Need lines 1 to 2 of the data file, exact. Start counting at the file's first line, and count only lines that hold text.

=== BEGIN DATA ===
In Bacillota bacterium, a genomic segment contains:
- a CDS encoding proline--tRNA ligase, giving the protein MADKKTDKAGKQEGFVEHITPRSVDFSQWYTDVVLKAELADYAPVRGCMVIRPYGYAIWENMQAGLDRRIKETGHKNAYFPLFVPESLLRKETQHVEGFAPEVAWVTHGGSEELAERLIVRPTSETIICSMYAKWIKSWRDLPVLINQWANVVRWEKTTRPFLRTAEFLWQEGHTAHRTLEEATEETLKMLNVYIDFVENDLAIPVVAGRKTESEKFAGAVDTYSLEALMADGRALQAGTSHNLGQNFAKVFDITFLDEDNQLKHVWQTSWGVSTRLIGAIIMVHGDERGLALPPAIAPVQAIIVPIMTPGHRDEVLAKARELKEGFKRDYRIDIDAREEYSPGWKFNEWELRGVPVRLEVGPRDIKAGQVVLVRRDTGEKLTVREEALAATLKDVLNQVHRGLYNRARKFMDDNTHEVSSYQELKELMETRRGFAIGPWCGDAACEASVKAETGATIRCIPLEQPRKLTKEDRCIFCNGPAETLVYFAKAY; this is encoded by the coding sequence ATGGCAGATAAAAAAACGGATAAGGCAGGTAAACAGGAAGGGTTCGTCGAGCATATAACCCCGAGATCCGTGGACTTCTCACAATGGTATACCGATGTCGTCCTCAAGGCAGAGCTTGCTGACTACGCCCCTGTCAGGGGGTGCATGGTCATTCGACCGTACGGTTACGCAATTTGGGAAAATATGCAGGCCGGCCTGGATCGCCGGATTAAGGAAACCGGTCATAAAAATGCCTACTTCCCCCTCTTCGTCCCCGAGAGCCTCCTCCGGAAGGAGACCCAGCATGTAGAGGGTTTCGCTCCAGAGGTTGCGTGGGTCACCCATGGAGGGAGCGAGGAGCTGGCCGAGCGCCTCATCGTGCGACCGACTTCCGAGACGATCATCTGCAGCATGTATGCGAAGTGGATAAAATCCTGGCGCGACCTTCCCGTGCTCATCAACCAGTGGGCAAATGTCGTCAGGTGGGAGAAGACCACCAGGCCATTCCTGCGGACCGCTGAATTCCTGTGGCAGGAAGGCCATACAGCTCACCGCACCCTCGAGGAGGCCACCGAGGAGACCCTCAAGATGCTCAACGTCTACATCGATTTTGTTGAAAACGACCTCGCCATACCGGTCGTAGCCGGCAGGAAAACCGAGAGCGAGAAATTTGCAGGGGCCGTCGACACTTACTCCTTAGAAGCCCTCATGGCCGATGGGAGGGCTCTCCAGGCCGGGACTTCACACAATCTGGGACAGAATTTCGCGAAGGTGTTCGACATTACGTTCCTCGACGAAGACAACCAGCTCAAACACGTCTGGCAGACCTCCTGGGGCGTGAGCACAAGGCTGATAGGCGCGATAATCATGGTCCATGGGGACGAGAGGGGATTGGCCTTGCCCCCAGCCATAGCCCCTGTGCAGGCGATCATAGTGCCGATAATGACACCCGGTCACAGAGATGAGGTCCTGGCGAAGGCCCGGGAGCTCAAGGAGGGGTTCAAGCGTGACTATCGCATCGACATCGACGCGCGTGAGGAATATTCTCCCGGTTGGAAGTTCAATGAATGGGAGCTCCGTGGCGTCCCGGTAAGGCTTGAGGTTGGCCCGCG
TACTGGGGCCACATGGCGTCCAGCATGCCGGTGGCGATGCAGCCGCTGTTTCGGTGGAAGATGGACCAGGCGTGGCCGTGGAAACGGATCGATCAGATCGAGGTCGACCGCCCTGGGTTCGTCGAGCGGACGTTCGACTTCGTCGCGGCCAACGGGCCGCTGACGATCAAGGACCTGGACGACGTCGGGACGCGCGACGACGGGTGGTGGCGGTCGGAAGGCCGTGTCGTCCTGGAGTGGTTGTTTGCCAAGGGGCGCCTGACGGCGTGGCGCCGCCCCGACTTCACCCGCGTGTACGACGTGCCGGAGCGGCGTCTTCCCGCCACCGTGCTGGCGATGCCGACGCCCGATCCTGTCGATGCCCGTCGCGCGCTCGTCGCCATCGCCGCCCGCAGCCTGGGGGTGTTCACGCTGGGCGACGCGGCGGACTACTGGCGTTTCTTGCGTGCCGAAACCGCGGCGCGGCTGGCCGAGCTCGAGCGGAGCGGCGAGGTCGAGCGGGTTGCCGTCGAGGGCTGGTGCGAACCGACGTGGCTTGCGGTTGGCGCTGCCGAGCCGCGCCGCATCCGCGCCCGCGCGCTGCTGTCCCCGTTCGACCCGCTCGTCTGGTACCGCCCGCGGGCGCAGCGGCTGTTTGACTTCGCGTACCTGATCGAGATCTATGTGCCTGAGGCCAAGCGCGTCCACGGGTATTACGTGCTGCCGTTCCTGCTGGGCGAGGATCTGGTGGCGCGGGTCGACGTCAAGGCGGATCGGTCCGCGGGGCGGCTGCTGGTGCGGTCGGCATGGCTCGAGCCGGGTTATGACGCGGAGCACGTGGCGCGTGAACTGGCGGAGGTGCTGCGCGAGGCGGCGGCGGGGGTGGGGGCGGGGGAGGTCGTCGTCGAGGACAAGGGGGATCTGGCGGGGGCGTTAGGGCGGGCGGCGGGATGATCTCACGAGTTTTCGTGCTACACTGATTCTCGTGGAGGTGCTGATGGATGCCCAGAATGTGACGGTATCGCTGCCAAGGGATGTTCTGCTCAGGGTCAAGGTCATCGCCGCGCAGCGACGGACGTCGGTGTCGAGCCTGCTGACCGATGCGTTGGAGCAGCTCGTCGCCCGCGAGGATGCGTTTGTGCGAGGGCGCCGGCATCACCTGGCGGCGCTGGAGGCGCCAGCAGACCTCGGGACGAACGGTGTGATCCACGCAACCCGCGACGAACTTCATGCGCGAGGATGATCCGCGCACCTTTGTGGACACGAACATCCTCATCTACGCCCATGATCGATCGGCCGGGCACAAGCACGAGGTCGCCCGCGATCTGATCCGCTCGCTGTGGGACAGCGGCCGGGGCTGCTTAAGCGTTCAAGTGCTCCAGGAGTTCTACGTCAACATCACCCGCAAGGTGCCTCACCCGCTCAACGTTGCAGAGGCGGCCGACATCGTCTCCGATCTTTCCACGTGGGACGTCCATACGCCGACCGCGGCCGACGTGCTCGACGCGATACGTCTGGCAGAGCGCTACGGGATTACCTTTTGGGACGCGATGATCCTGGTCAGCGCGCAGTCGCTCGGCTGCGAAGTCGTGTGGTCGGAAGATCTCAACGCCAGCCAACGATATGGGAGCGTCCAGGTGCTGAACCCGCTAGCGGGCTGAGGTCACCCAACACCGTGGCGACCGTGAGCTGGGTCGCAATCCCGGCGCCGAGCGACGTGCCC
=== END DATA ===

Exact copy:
In Bacillota bacterium, a genomic segment contains:
- a CDS encoding proline--tRNA ligase, giving the protein MADKKTDKAGKQEGFVEHITPRSVDFSQWYTDVVLKAELADYAPVRGCMVIRPYGYAIWENMQAGLDRRIKETGHKNAYFPLFVPESLLRKETQHVEGFAPEVAWVTHGGSEELAERLIVRPTSETIICSMYAKWIKSWRDLPVLINQWANVVRWEKTTRPFLRTAEFLWQEGHTAHRTLEEATEETLKMLNVYIDFVENDLAIPVVAGRKTESEKFAGAVDTYSLEALMADGRALQAGTSHNLGQNFAKVFDITFLDEDNQLKHVWQTSWGVSTRLIGAIIMVHGDERGLALPPAIAPVQAIIVPIMTPGHRDEVLAKARELKEGFKRDYRIDIDAREEYSPGWKFNEWELRGVPVRLEVGPRDIKAGQVVLVRRDTGEKLTVREEALAATLKDVLNQVHRGLYNRARKFMDDNTHEVSSYQELKELMETRRGFAIGPWCGDAACEASVKAETGATIRCIPLEQPRKLTKEDRCIFCNGPAETLVYFAKAY; this is encoded by the coding sequence ATGGCAGATAAAAAAACGGATAAGGCAGGTAAACAGGAAGGGTTCGTCGAGCATATAACCCCGAGATCCGTGGACTTCTCACAATGGTATACCGATGTCGTCCTCAAGGCAGAGCTTGCTGACTACGCCCCTGTCAGGGGGTGCATGGTCATTCGACCGTACGGTTACGCAATTTGGGAAAATATGCAGGCCGGCCTGGATCGCCGGATTAAGGAAACCGGTCATAAAAATGCCTACTTCCCCCTCTTCGTCCCCGAGAGCCTCCTCCGGAAGGAGACCCAGCATGTAGAGGGTTTCGCTCCAGAGGTTGCGTGGGTCACCCATGGAGGGAGCGAGGAGCTGGCCGAGCGCCTCATCGTGCGACCGACTTCCGAGACGATCATCTGCAGCATGTATGCGAAGTGGATAAAATCCTGGCGCGACCTTCCCGTGCTCATCAACCAGTGGGCAAATGTCGTCAGGTGGGAGAAGACCACCAGGCCATTCCTGCGGACCGCTGAATTCCTGTGGCAGGAAGGCCATACAGCTCACCGCACCCTCGAGGAGGCCACCGAGGAGACCCTCAAGATGCTCAACGTCTACATCGATTTTGTTGAAAACGACCTCGCCATACCGGTCGTAGCCGGCAGGAAAACCGAGAGCGAGAAATTTGCAGGGGCCGTCGACACTTACTCCTTAGAAGCCCTCATGGCCGATGGGAGGGCTCTCCAGGCCGGGACTTCACACAATCTGGGACAGAATTTCGCGAAGGTGTTCGACATTACGTTCCTCGACGAAGACAACCAGCTCAAACACGTCTGGCAGACCTCCTGGGGCGTGAGCACAAGGCTGATAGGCGCGATAATCATGGTCCATGGGGACGAGAGGGGATTGGCCTTGCCCCCAGCCATAGCCCCTGTGCAGGCGATCATAGTGCCGATAATGACACCCGGTCACAGAGATGAGGTCCTGGCGAAGGCCCGGGAGCTCAAGGAGGGGTTCAAGCGTGACTATCGCATCGACATCGACGCGCGTGAGGAATATTCTCCCGGTTGGAAGTTCAATGAATGGGAGCTCCGTGGCGTCCCGGTAAGGCTTGAGGTTGGCCCGCG